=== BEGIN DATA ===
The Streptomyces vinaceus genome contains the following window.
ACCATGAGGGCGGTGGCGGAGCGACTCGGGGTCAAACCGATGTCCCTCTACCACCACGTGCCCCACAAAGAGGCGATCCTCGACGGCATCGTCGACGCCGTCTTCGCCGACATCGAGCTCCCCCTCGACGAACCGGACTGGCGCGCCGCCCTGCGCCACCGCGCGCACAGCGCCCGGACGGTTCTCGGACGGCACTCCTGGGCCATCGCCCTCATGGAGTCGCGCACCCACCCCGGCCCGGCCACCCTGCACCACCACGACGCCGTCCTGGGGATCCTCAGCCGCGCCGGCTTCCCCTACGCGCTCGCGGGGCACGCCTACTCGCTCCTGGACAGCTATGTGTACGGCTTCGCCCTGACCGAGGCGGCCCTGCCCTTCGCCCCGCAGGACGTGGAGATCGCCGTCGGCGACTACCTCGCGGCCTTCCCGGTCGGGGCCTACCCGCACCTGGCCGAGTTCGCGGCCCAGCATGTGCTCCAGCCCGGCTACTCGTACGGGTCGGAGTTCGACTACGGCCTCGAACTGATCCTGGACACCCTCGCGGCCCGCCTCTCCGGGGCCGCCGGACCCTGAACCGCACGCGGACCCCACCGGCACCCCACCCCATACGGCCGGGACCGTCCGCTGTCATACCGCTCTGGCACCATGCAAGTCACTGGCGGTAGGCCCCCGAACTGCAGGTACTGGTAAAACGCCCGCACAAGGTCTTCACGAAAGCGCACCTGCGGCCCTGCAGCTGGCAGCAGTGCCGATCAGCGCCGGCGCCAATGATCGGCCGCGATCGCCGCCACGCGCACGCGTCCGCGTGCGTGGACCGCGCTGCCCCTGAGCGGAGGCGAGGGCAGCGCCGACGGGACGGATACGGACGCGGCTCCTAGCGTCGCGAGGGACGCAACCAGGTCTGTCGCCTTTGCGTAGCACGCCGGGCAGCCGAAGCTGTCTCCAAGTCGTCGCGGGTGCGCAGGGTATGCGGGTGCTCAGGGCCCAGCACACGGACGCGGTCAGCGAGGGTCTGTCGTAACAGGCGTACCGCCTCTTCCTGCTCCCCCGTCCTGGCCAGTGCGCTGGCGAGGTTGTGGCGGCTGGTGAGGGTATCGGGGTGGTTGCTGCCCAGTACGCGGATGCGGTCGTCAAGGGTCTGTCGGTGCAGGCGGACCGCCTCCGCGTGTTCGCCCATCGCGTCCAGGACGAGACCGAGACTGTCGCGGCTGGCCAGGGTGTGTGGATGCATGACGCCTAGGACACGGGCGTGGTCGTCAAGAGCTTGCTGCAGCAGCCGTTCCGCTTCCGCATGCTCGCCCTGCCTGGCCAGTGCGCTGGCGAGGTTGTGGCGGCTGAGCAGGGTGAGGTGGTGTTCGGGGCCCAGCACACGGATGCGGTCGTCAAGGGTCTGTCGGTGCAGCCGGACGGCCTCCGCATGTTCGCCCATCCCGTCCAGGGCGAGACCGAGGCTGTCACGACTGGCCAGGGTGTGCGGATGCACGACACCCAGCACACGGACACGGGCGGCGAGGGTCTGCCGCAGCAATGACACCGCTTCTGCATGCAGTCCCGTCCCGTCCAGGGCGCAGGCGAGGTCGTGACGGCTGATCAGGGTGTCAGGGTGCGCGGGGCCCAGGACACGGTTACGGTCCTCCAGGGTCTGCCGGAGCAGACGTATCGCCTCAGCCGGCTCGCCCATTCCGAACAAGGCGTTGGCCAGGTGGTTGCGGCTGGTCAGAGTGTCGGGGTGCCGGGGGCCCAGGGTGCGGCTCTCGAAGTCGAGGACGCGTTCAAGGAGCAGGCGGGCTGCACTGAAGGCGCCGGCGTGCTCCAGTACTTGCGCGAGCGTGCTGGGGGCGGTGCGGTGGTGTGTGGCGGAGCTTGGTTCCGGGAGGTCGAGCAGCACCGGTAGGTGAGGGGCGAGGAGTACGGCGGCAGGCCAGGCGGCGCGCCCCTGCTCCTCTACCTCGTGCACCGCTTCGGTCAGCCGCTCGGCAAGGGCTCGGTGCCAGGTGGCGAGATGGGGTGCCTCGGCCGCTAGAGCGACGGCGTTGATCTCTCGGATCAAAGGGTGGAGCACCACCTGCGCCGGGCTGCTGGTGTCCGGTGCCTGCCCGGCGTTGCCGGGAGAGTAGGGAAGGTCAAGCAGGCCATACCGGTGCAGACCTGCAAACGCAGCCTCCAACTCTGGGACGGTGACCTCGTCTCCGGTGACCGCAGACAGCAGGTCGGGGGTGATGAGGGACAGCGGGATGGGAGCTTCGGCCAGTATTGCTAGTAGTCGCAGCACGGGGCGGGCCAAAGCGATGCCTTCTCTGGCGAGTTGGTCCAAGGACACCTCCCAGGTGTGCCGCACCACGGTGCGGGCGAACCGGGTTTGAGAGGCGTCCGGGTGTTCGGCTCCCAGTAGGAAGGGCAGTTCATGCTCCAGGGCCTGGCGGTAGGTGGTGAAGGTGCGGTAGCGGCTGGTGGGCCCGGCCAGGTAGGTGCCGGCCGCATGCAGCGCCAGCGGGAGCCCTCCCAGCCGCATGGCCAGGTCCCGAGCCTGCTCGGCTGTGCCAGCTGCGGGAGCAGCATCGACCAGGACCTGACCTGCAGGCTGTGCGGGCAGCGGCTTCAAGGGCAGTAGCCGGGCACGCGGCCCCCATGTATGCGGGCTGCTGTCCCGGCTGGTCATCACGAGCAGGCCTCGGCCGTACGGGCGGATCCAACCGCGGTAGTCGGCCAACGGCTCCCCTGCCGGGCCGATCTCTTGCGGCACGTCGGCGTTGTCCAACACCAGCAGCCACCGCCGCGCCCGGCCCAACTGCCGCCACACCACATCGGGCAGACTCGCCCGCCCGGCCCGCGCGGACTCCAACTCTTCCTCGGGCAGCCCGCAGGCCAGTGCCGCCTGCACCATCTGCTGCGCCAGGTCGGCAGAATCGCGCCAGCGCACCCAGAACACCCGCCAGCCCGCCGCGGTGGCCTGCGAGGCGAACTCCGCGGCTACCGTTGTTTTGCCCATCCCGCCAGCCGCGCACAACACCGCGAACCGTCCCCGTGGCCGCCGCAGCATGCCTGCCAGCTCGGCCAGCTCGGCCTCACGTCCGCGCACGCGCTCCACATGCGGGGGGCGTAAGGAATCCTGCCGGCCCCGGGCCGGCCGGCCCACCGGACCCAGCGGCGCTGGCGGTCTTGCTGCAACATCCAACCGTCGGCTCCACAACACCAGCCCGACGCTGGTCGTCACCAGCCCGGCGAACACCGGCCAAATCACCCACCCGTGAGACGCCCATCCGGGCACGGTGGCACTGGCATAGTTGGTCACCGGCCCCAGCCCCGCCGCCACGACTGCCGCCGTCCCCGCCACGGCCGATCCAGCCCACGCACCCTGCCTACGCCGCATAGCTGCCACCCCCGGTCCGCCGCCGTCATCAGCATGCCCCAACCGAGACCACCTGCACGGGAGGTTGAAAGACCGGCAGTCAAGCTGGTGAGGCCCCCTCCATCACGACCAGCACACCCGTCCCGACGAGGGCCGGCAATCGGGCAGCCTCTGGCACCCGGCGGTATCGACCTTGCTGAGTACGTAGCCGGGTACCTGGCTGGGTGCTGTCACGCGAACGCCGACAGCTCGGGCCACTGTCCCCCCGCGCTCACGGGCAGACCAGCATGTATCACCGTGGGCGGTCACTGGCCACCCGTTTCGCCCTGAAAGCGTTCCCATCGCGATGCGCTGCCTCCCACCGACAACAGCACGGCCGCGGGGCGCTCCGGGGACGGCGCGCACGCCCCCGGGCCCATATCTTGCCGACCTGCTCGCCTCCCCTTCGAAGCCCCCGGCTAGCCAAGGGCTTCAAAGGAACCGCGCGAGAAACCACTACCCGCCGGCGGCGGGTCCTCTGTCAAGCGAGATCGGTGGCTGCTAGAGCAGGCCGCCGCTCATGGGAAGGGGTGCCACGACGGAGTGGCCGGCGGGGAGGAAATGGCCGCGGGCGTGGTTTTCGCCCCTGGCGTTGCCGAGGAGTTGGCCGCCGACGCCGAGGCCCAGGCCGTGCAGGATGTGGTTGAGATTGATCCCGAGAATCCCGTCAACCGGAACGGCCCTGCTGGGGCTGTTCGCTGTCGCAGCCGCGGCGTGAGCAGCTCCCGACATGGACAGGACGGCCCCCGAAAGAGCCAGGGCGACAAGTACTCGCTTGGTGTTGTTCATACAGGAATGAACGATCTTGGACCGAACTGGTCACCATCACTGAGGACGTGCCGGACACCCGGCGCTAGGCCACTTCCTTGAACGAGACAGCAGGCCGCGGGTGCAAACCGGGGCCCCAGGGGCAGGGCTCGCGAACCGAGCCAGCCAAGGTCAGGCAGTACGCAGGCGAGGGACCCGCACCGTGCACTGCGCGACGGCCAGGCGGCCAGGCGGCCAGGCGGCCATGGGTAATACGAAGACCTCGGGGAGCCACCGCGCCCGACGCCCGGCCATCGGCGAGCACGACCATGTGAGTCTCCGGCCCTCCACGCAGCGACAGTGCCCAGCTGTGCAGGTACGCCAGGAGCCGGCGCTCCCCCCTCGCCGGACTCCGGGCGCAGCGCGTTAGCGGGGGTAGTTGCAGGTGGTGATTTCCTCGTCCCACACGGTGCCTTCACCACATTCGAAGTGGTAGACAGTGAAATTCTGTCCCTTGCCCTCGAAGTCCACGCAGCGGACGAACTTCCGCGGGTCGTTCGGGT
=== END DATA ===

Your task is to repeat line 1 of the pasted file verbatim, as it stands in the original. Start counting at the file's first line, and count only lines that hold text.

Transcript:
The Streptomyces vinaceus genome contains the following window.